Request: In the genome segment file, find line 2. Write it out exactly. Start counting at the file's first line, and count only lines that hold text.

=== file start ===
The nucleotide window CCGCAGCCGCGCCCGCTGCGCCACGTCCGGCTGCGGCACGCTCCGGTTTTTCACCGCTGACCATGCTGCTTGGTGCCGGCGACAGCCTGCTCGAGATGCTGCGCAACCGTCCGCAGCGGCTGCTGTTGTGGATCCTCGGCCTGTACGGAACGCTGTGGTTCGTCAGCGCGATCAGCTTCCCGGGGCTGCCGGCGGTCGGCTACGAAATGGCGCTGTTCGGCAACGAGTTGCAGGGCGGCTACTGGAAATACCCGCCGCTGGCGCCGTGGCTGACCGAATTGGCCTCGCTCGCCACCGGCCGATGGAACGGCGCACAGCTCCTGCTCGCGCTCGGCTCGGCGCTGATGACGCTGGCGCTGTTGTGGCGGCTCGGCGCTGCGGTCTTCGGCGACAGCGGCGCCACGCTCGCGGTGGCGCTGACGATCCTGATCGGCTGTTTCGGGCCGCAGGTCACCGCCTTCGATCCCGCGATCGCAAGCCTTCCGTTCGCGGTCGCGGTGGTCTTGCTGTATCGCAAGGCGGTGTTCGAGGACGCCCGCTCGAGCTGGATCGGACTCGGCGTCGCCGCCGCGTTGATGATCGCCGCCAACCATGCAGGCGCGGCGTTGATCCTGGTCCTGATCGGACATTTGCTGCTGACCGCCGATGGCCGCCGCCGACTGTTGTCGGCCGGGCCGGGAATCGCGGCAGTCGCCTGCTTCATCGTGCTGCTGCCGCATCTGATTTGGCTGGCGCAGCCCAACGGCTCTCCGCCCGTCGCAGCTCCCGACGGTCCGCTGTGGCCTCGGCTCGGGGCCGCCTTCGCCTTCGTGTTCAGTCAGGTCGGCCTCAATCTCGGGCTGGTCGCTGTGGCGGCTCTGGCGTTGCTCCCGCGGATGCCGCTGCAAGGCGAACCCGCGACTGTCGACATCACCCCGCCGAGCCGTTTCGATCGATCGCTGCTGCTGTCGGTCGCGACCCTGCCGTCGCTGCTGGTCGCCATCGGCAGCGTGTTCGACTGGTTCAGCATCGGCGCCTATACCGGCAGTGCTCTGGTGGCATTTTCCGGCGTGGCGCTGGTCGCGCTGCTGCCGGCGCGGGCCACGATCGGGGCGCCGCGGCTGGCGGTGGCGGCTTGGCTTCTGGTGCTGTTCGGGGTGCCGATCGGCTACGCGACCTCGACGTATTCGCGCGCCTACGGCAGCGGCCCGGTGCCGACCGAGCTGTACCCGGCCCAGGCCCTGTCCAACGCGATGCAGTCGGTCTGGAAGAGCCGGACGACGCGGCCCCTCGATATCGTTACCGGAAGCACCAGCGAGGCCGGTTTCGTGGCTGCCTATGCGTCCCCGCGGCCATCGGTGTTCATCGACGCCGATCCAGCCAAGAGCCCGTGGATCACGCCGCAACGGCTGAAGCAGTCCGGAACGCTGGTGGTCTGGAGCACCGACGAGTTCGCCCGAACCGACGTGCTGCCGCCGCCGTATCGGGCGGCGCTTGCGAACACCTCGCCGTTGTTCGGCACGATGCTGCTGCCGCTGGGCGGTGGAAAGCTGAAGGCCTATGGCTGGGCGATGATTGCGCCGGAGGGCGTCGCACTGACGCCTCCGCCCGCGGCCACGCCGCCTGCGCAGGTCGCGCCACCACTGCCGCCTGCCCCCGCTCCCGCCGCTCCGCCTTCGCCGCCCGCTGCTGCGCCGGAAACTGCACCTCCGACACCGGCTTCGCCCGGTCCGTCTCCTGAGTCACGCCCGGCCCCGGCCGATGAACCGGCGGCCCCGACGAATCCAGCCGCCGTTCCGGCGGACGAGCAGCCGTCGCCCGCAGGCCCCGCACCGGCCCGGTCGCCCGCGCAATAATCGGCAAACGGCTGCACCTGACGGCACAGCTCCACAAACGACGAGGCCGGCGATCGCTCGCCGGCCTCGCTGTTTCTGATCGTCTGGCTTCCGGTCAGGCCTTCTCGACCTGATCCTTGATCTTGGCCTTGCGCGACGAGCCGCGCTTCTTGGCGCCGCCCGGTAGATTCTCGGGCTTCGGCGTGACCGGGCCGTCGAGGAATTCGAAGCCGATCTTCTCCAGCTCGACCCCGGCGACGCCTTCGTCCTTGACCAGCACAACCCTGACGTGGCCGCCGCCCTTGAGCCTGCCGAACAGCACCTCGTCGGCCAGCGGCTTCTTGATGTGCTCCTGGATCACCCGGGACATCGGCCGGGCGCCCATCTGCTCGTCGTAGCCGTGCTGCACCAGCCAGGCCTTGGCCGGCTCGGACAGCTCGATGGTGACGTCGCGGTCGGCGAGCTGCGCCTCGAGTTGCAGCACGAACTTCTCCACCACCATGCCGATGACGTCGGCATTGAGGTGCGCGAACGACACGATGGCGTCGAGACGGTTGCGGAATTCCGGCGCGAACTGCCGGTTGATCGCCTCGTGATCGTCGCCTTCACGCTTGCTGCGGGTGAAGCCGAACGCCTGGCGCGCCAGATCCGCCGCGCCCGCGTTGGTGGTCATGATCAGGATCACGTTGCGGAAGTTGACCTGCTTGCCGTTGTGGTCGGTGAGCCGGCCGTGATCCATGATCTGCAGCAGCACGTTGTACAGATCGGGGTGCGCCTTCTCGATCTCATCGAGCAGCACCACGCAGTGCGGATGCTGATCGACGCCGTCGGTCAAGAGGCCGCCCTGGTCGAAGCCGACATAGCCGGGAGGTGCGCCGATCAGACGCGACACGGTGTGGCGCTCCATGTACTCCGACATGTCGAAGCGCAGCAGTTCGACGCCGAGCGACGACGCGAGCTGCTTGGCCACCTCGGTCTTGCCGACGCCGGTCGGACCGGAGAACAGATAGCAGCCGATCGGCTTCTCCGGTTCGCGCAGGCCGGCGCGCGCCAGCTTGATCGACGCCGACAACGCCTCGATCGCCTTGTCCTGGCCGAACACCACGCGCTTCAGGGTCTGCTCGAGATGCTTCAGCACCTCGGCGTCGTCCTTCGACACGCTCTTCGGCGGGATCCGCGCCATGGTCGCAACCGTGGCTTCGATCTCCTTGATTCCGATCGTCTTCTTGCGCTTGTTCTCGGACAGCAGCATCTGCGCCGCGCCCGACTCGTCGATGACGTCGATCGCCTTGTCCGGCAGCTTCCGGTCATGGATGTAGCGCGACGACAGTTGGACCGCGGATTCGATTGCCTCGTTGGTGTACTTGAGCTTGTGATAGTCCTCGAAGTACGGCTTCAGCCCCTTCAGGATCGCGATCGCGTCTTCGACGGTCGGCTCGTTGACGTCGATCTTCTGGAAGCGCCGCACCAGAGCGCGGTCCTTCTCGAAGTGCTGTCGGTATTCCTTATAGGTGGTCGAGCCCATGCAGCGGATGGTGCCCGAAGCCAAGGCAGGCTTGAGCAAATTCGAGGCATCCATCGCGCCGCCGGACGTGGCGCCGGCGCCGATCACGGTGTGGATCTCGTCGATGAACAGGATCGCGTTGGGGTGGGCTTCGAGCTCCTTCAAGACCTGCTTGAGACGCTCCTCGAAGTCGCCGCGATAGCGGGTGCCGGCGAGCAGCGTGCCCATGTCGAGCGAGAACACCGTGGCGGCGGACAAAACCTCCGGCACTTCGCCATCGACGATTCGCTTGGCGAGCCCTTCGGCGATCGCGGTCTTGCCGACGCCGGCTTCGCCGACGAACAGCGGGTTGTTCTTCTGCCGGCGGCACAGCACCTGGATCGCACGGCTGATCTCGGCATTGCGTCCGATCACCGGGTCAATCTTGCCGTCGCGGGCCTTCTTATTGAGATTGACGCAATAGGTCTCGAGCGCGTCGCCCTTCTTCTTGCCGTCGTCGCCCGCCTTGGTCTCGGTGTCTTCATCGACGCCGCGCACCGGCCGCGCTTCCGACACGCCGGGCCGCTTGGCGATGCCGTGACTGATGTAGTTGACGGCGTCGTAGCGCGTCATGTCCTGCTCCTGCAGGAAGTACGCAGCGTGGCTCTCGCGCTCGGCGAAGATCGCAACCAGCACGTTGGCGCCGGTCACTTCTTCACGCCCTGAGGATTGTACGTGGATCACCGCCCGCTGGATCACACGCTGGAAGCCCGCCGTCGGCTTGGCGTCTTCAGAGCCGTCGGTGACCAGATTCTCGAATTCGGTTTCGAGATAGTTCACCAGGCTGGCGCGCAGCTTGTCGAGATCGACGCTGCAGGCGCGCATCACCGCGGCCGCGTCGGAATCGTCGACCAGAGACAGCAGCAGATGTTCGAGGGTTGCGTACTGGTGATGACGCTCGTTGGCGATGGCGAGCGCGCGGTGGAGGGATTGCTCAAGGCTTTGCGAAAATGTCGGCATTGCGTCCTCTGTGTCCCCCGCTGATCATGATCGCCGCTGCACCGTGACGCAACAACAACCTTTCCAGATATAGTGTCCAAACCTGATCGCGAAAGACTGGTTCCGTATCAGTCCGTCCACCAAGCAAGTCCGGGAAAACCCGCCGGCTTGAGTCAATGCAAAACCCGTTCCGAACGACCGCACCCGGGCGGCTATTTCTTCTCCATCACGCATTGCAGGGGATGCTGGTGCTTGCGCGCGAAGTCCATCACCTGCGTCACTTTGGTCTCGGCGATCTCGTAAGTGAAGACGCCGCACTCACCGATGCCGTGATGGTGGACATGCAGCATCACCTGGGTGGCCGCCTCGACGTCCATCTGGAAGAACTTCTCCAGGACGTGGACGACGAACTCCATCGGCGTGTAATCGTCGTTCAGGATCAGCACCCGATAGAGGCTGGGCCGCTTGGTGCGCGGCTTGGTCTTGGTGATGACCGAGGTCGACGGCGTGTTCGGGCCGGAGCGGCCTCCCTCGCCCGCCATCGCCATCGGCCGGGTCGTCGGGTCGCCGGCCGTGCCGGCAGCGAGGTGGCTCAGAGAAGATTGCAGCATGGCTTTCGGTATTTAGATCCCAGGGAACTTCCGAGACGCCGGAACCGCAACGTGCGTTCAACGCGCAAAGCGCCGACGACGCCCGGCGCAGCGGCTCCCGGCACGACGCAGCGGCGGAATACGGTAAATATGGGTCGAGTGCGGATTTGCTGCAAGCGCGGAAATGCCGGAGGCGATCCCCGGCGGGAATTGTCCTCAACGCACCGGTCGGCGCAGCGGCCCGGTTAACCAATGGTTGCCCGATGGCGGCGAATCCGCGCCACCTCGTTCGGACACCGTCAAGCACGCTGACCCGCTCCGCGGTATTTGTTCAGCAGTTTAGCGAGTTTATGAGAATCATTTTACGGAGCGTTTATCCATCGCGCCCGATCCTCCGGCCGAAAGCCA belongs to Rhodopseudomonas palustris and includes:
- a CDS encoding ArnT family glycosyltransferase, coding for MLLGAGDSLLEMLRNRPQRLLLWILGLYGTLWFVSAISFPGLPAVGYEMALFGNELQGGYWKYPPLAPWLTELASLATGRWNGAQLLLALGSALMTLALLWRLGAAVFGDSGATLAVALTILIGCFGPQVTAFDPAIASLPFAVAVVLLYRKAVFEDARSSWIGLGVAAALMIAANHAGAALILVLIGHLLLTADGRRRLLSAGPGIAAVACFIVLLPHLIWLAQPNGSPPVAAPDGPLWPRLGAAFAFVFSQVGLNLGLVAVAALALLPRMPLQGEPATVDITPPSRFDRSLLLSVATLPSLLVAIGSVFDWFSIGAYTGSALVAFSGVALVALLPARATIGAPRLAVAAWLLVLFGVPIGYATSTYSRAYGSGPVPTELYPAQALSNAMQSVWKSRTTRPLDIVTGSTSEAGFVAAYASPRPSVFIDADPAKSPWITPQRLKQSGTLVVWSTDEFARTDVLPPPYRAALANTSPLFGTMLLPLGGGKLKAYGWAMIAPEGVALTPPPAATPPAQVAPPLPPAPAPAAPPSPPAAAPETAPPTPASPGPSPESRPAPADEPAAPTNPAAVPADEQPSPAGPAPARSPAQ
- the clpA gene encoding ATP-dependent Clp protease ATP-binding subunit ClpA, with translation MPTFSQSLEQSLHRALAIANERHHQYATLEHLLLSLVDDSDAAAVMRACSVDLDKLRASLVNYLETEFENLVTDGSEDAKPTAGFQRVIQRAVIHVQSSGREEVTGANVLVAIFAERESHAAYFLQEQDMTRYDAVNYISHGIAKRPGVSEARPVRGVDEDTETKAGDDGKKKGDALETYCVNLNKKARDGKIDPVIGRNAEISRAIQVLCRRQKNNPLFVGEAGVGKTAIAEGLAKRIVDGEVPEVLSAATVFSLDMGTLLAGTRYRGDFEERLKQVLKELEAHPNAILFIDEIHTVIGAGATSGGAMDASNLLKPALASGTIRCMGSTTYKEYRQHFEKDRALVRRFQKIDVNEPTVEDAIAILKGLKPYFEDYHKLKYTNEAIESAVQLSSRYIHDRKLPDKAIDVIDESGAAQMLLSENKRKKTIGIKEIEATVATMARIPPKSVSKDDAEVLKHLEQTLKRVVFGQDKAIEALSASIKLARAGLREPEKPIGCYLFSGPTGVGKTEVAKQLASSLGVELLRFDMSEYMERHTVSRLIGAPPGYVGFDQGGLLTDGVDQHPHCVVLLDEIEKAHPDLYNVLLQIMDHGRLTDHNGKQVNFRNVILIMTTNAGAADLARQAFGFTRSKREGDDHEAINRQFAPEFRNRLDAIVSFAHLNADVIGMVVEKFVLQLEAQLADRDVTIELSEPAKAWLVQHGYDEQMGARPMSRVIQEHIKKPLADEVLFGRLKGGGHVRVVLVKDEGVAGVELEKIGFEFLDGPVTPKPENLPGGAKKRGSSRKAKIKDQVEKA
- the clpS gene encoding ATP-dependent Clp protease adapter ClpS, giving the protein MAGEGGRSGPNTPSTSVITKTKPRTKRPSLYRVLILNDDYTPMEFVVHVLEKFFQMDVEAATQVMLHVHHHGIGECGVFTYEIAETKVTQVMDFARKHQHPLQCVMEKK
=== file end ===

- a CDS encoding ArnT family glycosyltransferase, coding for MLLGAGDSLLEMLRNRPQRLLLWILGLYGTLWFVSAISFPGLPAVGYEMALFGNELQGGYWKYPPLAPWLTELASLATGRWNGAQLLLALGSALMTLALLWRLGAAVFGDSGATLAVALTILIGCFGPQVTAFDPAIASLPFAVAVVLLYRKAVFEDARSSWIGLGVAAALMIAANHAGAALILVLIGHLLLTADGRRRLLSAGPGIAAVACFIVLLPHLIWLAQPNGSPPVAAPDGPLWPRLGAAFAFVFSQVGLNLGLVAVAALALLPRMPLQGEPATVDITPPSRFDRSLLLSVATLPSLLVAIGSVFDWFSIGAYTGSALVAFSGVALVALLPARATIGAPRLAVAAWLLVLFGVPIGYATSTYSRAYGSGPVPTELYPAQALSNAMQSVWKSRTTRPLDIVTGSTSEAGFVAAYASPRPSVFIDADPAKSPWITPQRLKQSGTLVVWSTDEFARTDVLPPPYRAALANTSPLFGTMLLPLGGGKLKAYGWAMIAPEGVALTPPPAATPPAQVAPPLPPAPAPAAPPSPPAAAPETAPPTPASPGPSPESRPAPADEPAAPTNPAAVPADEQPSPAGPAPARSPAQ